Lanesboro Arts Campus

Lanesboro Arts

Funding Received: 2013
Lanesboro, MN
Funding Period: 1 year and 5 months
May 29, 2014

By Courtney Bergey

When we first began working on the Lanesboro Arts Campus project, I think there was a collective vision of what success could look like—our little town would be a vibrant hub for artists, young families would choose to move here, creative businesses would fill the empty storefronts downtown, and residents would be presented with an ever-flowing stream of opportunities to create, participate, and inspire.

Then, as we started tackling the steps needed for this outcome, the big vision got a little fuzzier. We started dealing with many of the issues our fellow grantees across the country are dealing with: construction delays, tense meetings, skeptical residents, fundraising slumps, and a whole lot of stressful decisions to make. Overall, the Lanesboro Arts Campus project has made steady progress towards completion, but it is hard not to get caught up in the minor setbacks.

We have developed a close working relationship with our City Park Board over the past few months, and will be working with them as we finalize and install our public art and wayfinding signage this summer. We have set up our online call for Haiku poetry to incorporate into the spaces, and are finalizing concepts for the production of the signage itself. We’ve scheduled a public bronze pour to bring our community into the process of creating sculpture (it’s July 19th if you’re in Lanesboro!), and we’re just starting to tackle details for a Lanesboro Arts Campus Festival in the fall. Construction on our buildings is moving along nicely, and will hopefully be completed by July.

One thing we have learned about working in a rural community is that often it’s best to show, not just tell. We artists can visualize all we want, but unless we can make our philosophies meaningful and progress visible to our constituents, we’re not doing the real, change-making, community-building work we set out to do.

So instead of explaining creative placemaking in lofty “grant speak,” we’ve begun to use our programming to show our community why investing in the arts and public spaces is so valuable. For example, we’ve been brainstorming accessible ways to integrate poetry into our programming as a way to introduce the idea of the Poetry Parking Lot to our community. We developed two new programs that have been relatively low-cost and make a large impact on our audiences:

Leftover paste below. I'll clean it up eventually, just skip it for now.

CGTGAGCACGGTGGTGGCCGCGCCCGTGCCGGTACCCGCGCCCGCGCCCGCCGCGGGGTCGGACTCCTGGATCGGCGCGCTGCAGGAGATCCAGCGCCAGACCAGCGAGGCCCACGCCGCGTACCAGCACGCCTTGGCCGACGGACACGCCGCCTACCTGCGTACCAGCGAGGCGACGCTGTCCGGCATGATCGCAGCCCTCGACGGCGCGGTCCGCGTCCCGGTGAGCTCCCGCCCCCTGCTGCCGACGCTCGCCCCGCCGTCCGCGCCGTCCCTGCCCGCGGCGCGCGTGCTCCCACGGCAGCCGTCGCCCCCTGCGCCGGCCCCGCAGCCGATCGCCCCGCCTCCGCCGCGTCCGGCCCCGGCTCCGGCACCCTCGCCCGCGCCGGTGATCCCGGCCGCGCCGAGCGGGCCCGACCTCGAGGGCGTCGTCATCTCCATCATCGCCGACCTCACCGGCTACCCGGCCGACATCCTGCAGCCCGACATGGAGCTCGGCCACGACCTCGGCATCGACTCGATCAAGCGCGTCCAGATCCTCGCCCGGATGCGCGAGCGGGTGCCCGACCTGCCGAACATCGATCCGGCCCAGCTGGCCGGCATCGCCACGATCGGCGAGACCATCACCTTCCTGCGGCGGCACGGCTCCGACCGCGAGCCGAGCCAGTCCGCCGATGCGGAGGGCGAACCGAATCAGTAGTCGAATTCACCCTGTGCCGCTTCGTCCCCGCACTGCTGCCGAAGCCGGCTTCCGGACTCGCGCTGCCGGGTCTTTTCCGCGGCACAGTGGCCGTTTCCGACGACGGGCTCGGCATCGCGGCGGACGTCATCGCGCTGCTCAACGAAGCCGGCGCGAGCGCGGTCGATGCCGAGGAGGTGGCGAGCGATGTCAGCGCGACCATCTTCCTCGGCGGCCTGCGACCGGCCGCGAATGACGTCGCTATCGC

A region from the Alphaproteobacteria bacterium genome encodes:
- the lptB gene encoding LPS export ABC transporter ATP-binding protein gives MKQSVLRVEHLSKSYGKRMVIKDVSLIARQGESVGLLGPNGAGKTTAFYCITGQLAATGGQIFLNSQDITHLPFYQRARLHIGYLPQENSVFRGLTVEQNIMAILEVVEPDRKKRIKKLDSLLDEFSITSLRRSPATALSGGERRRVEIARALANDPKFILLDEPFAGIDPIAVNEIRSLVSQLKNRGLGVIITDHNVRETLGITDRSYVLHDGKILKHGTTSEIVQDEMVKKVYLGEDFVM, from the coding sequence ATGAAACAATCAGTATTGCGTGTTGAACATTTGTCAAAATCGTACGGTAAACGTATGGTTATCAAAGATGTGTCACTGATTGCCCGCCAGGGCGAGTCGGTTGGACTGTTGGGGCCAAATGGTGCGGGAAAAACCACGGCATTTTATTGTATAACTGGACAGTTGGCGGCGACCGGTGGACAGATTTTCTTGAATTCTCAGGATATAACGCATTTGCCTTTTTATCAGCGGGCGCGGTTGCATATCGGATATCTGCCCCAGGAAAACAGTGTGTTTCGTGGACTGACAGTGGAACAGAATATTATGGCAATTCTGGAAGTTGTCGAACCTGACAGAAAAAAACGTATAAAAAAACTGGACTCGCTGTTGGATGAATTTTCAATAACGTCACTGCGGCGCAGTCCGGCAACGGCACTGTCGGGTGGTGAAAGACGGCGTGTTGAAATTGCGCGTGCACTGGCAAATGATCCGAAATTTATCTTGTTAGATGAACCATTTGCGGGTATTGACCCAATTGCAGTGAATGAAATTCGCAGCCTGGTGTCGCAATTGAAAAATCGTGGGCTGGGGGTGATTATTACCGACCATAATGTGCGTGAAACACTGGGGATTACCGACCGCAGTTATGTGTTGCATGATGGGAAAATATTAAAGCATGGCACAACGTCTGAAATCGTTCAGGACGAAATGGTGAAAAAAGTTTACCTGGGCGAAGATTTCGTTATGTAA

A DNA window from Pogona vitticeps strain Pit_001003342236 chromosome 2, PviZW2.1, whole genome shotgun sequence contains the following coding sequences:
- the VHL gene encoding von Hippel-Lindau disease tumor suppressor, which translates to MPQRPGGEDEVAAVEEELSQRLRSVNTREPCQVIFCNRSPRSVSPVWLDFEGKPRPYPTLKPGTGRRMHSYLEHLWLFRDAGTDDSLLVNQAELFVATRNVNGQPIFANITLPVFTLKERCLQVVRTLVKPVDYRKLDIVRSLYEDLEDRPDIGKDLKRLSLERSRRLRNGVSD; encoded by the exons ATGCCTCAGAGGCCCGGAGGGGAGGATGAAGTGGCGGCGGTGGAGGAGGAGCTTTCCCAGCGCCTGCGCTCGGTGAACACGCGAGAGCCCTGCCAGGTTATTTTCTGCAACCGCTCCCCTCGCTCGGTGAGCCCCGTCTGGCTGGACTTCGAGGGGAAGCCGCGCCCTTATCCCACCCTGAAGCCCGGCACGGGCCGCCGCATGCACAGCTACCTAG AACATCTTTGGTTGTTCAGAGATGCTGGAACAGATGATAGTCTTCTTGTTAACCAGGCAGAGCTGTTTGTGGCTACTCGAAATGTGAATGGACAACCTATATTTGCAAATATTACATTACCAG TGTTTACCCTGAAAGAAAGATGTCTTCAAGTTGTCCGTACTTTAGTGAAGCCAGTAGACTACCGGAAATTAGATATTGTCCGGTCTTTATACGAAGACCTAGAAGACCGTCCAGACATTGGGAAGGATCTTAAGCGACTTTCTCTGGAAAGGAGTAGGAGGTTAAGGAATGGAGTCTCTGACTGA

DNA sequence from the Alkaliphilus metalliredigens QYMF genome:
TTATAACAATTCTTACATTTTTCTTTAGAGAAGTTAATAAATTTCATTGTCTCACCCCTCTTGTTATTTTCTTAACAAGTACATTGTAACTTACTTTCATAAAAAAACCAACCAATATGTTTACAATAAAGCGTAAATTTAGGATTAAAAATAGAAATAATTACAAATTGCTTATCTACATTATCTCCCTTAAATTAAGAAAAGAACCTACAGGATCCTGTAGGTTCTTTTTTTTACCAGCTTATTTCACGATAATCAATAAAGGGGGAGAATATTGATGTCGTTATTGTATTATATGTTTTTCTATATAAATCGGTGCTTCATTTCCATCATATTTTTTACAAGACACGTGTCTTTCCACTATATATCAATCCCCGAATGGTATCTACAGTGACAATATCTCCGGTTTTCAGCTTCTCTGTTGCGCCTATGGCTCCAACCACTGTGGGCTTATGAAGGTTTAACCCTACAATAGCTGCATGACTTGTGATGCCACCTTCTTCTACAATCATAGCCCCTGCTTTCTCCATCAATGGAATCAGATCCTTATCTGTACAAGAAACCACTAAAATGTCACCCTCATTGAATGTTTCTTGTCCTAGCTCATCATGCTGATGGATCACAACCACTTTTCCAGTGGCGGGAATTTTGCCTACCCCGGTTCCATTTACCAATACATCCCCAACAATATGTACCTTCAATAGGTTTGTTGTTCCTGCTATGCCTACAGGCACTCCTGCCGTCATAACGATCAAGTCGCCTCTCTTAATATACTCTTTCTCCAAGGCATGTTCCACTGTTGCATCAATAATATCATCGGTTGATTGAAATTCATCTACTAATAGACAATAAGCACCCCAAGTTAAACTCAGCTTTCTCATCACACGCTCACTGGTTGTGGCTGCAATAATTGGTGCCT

-- Farmer’s Market Poet-in-Residence: We hired local poet Andrea Becker to set up her typewriter at the Farmer’s Market and create fresh, raw poetry for shoppers. People were delighted at the idea of a custom poem made just for them on a topic of their choice, and putting a real, live poet in a group of farmers made for a fun way to bring the artistic process to the people.

-- We also started a project called Recycled Haiku, in which we set up an old refrigerator door (from our historic theatre, no less) filled with magnetic poetry at community events. We encouraged participants to use the words to create their own Haiku, then “recycle” their words for someone else to use in creating their own poetry. The photo above shows a Recycled Haiku participant at the recent Earth Day Festival in Lanesboro.

Recent Wins
By showing our community the power of public arts engagement, we have seen a number of other initiatives and ideas pop up around town. The local history museum has approached our organization with ideas of integrating a walking tour to highlight the history of Lanesboro. The school has expressed interest in partnering with the project to have students build benches in industrial tech classes and grow native plants through their FFA horticulture program. A local publisher has shown enthusiasm for printing an anthology of the poetry we solicit throughout the year. The Lanesboro Arts Campus has always aimed to be a framework from which other meaningful initiatives can emerge, and seeing that begin to happen has been without a doubt the most rewarding aspect of our work.

Right now, our challenge is finding a way to empower community members to continue generating ideas and see them through without losing sight of our initial vision and frankly, what we’ve been raising money for. Our staff is stretched very thin as it is, so we always need to be careful about fostering new ideas and aiding outside initiatives without sacrificing our own programs.

The new ideas and initiatives sprouting up in our community have provided significant momentum for our project; and not only that, but they have also shown us that the strategies we’re employing have the potential to become a model for other small towns and urban neighborhoods around the nation. Strategies for visually demonstrating the principles of creative placemaking, creating meaningful and fruitful partnerships with local entities, and always keeping the integrity of the community at the center of our goals have become consistent criteria for success in the Lanesboro Arts Campus project.